Estelle Maussion, Jeune Afrique (June 5, 2022 – in French): Elections in Angola: between powerful allies and new links, the networks of João Lourenço
Africanews (June 4, 2022): Angola to hold general elections on August 24
Nigeria General Elections: February 18, 2023
Nigeria, Africa’s most populous country, holds general elections on February 18, 2023, but some states are due to hold gubernatorial elections before that, including Ekiti and Osun states in 2022.
In addition, potential 2023 candidates have already begun jockeying for position. Since the return to civilian rule, vote-rigging and violence have plagued elections. While the 2015 polls – which handed the opposition its first-ever victory – were considered credible, international and Nigerian observers found that the 2019 polls fell short. The country is in the midst of several security crises.
AFP (June 6, 2022): Nigeria’s Ruling Party Battles Disunity Over 2023 Election Candidate
Macdonald Dzirutwe, Reuters (June 3, 2022): Tinubu says it is his turn to rule Nigeria in election appeal to Buhari
William Clowes and Ruth Olurounbi, Bloomberg (June 3, 2022): President’s Main Backer in 2015 Says It’s His Turn in Nigeria: Tinubu says without him Buhari wouldn’t have been elected
South Sudan Elections: By March 2023 (planned)
South Sudan plans to hold elections by March 2023, the first since independence in 2011. Salva Kiir had been president of the semi-autonomous region while it was still part of Sudan, and he remained in office following independence. The legislature’s mandate expired in 2015 (it had been elected in 2010, before independence), and has been extended several times. Additional election delays are possible.
Sudan Tribune (June 2, 2022): UN chief urges parties to implement key provisions of South Sudan’s peace deal
Zimbabwe General Elections: July 2023 (due)
Zimbabwe is due to hold general elections in July 2023. They will be the second since the 2017 coup that led to the fall of Robert Mugabe, Zimbabwe’s longtime dictator, who left a legacy of gross economic mismanagement and political repression. Democracy continues to face many challenges in Zimbabwe, and the current president, Emmerson Mnangagwa, governs in an authoritarian, repressive manner.
Most recently, Zimbabwe held by-elections on March 26, 2022 to fill 28 parliamentary seats and 105 local seats. A new opposition party called the Citizens’ Coalition for Change (CCC) won a majority of the seats up for election. CCC is led by Nelson Chamisa, who broke with Zimbabwe’s traditional opposition party, the Movement for Democratic Change (MDC) over internal politics. CCC won 19 parliamentary seats while the ruling ZANU-PF won nine.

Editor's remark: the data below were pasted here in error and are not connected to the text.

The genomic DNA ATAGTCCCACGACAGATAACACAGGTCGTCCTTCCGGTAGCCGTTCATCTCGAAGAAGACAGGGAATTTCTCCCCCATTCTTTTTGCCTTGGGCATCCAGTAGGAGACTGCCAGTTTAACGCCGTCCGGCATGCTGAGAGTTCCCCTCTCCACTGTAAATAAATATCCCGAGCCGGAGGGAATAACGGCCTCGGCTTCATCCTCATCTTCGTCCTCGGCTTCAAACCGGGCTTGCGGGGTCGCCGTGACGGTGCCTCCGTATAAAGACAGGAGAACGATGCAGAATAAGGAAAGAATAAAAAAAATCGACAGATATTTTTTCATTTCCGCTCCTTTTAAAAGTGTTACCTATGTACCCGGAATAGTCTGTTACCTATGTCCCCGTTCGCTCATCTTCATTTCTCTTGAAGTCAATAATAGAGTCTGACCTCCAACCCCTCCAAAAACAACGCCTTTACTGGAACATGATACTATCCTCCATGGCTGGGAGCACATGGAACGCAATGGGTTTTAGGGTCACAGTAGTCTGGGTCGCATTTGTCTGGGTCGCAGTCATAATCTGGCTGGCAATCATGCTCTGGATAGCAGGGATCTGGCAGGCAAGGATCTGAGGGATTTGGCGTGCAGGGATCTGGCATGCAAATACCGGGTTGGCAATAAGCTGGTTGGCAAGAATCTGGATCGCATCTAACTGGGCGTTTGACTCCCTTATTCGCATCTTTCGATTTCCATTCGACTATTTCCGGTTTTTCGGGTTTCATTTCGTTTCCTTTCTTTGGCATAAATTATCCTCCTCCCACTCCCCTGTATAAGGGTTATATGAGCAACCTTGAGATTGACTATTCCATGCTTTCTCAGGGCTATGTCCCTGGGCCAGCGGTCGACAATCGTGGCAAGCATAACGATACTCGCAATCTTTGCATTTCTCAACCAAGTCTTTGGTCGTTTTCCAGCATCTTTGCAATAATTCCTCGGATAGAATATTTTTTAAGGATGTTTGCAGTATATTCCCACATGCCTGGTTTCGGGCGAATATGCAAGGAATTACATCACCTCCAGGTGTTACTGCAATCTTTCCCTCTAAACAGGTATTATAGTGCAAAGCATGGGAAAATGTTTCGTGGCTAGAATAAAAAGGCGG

However, many concerns remain about the fairness of the upcoming elections.
Columbus Mavhunga, Voice of America (June 6, 2022): Zimbabwe Arrests Journalist Over Tweet on President
Michelle Gavin, Council on Foreign Relations (June 1, 2022): Trouble Ahead in Zimbabwe
Columbus Mavhunga, Voice of America (June 1, 2022): Journalist in Distress? Zimbabwe Has an App for That
Gift Dafuleya, The Conversation (June 1, 2022): Zimbabwe’s 2023 elections: how to judge candidates’ social protection promises
Sudan General Elections: By 2024 (due – unclear following coup)
Sudan plans to hold general elections by 2024, the culmination of a five-year transition to democracy that began with the July 2019 removal of dictator Omar al-Bashir following several months of protests. Al-Bashir was removed in a military coup, and a junta ruled briefly, but entered into an agreement with the Forces of Freedom and Change (FFC), a wide-ranging coalition of opposition groups, to transition the country to democracy. Civil servant and diplomat Abdalla Hamdok became prime minister.
However, another coup in October 2021 returned Sudan to military rule. Hamdok resigned. Protests continue and the country’s political future remains uncertain.
Hamza Hendawi, The National UAE (June 6, 2022): Sudan’s political future pinned on UN-sponsored political dialogue
Mali Presidential and Legislative Elections: Delayed to December 2025
Mali had set presidential and legislative elections for February 27, 2022, following the August 2020 coup, but the interim government has proposed a delay to December 2025, sparking a backlash from neighboring countries and the international community.
In the coup, soldiers removed President Ibrahim Boubacar Keïta (who has since died at age 76, having been in poor health for years), dissolved parliament (which had just been elected in April, in elections marred by fraud and intimidation) and established a transitional government.
Al Jazeera (June 7, 2022): Mali military promises return to civilian rule in March 2024: Generals hope new offer will lead to lifting of sanctions were imposed after they reneged on an earlier promise to hold elections in February.
Past Africa Elections
Somalia, Indirect Presidential Election: May 15, 2022
Somalia finally held its long-delayed presidential election on May 15, 2022. Former president Hassan Sheikh Mohamud, who served from 2012 to 2017 before losing re-election, was elected, defeating incumbent Mohamed “Farmaajo.”
The Horn of Africa country does not hold direct elections, but rather holds indirect elections in a clan-based system. The elections were delayed, and Farmaajo remained in office beyond the end of his term, which created a political and constitutional crisis. In April 2021, Farmaajo sought to extend his term for two years, but parliament voted to reject the extension.